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The Honest Ads Act, introduced by Sen. Amy Klobuchar and Sen. Mark Warner, would directly counter the tactics used throughout the 2016 election that led to more than 126 million Americans consuming disinformation. writes McGehee

Foreign interference in our elections is an American crisis

McGehee is executive director of Issue One, a cross-partisan political reform group. (It is incubating, but journalistically independent from, The Fulcrum.) She leads its Don't Mess With US project to stop foreign interference in our elections.

The debate around election security has been fierce and full of misinformation in recent days. Now that it's circled all the way back around to the cable news and pundit class, it is time to clear the air around what's quickly devolved into a partisan, points-scoring exercise.

Foreign interference is a national crisis, and stopping foreign interference is about the integrity of our elections, not political wins.

Remember: Russia, China, Iran, North Korea and others don't see political party; they see weaknesses and vulnerabilities to exploit and divide our nation. An attack on one of us is an attack on all of us, and we need a strong and unified response because they are working to weaken America as we speak. This impacts all of us.

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Congress
Sara Swann/The Fulcrum

Maurice Turner was a 2017 fellow of TechCongress, which sends technologists and computer scientists to help the Hill understand how the world works in the 21st century.

Congress has a tech problem. This fellowship wants to change that.

Technological expertise has always been a rare, if not seemingly nonexistent, commodity on Capitol Hill.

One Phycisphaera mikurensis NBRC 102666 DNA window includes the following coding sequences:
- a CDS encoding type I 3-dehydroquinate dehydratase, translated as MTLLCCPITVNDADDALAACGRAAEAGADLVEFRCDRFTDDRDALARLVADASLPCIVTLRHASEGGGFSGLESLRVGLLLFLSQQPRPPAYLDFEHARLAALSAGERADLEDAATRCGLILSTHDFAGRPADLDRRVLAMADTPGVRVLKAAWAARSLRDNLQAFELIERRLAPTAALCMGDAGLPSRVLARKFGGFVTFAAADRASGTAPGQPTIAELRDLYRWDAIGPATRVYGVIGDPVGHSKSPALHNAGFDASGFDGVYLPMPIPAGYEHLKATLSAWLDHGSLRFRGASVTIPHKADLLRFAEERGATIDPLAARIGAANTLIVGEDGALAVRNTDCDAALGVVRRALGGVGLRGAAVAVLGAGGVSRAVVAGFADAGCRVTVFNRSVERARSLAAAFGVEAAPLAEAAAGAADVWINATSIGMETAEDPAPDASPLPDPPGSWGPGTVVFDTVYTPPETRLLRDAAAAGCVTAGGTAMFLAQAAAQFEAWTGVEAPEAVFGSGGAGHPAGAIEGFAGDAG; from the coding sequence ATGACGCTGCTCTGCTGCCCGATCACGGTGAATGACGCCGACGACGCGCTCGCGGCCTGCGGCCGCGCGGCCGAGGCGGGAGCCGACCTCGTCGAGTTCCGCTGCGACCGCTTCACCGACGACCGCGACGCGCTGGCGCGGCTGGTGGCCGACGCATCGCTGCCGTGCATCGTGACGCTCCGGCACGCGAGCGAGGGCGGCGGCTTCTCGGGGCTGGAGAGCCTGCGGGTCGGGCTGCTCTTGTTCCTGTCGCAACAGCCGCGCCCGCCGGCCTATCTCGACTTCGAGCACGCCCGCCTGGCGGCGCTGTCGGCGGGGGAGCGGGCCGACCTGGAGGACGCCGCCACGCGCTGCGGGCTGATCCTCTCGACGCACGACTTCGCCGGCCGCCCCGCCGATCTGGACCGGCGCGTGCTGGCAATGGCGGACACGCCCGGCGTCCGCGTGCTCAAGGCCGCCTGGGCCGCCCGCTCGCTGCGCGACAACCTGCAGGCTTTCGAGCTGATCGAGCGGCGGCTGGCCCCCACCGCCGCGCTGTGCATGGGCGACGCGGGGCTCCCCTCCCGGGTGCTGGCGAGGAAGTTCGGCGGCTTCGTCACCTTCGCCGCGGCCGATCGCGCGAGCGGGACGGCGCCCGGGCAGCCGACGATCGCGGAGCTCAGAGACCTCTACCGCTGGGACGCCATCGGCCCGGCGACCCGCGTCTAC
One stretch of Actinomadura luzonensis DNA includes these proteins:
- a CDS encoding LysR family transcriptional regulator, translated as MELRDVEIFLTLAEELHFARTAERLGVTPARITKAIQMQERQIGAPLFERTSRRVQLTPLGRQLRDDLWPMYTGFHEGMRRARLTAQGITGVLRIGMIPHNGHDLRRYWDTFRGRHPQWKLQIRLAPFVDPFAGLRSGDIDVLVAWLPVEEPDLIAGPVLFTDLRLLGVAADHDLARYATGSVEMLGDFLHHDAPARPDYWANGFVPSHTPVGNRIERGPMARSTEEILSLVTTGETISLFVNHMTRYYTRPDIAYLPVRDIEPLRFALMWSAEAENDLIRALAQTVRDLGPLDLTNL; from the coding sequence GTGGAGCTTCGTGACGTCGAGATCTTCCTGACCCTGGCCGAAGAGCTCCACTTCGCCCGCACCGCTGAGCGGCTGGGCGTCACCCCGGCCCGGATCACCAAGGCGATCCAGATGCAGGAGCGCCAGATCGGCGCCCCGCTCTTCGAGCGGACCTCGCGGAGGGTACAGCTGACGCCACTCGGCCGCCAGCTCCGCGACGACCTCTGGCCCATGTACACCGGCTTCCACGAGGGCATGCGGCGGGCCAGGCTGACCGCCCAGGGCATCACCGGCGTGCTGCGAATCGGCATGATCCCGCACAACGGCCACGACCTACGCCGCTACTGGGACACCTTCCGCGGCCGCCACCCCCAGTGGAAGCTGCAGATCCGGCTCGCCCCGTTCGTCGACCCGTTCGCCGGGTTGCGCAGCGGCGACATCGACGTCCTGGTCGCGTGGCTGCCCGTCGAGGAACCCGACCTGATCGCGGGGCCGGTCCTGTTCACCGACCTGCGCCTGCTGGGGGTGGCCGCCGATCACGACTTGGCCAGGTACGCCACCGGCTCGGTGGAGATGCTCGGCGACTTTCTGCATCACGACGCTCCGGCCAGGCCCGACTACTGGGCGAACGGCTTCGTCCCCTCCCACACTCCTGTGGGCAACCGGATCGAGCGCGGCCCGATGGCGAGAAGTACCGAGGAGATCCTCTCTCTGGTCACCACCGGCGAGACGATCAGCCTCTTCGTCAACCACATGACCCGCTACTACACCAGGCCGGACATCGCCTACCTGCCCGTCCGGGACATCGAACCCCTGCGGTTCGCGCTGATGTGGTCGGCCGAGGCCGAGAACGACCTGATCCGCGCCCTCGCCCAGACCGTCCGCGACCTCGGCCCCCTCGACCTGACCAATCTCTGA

This legislative branch's limitations were famously underscored for the country last year, when Facebook founder Mark Zuckerberg testified before Congress (and on national TV) and several members made plain they needed a crash course in Internet 101. Among the most memorable moment was when GOP Sen. Orrin Hatch of Utah asked Zuckerberg how Facebook sustains its business since it's free to use. "Senator, we run ads," was the social media titan's understated reply.

The Zuckerberg hearing is just one example of how Congress lacks the tech proficiency it needs — a shortcoming that, in the eyes of many working to improve democracy, is hobbling the legislative branch's functionality and ability to stand up to the president in balance-of-power tussles.

There's a technology policy fellowship, though, that's working to change this.

TechCongress offers stipends for a year to mid-career professionals in the tech industry willing to take a break from their regular work and bring more technological and computer science savvy to Capitol Hill.

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U.S. District Court

Judge Amy Totenberg

Judge ambivalent on how quickly Georgia must modernize voting equipment

The federal judge overseeing complaints about Georgia's election system says she's conflicted about how quickly the state should have to modernize its voting equipment.

The ambivalence announced last week by U.S. District Judge Amy Totenberg is escalating tensions even further in one of the most polarized and impassioned disputes in the country about election administration.

Georgia is the nation's ninth-most populous state. And, after decades as the anchor of a solidly Republican South, last fall's extraordinarily close contest for governor revealed it could be turning into a political tossup, with its 16 electoral votes going either way as soon as 2020, but only if the pivotal black electorate turns out in significant numbers.

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Big Picture
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Where the presidential candidates stand on the top issues of democracy reform

This story has been revised after additional reporting.

Steadily if still softly, anxiety about the health of American democracy has become at least a secondary theme in the race for the 2020 Democratic presidential nomination.

Proposals for restoring the public's faith in elections, and a sense of fairness in our governing system, have now earned a place on most of the candidates' platforms. And more and more of them have been including calls for democracy reform in their stump speeches.

To be sure, the topic has not come close to the top tier of issues driving the opening stages of the campaign. In the first round of candidate debates last month, for example, the contenders collectively spent less time talking about democracy's ills than eight other issues: health care, President Trump's record, immigration, social policy, economic inequality, gun control, foreign policy and the environment.

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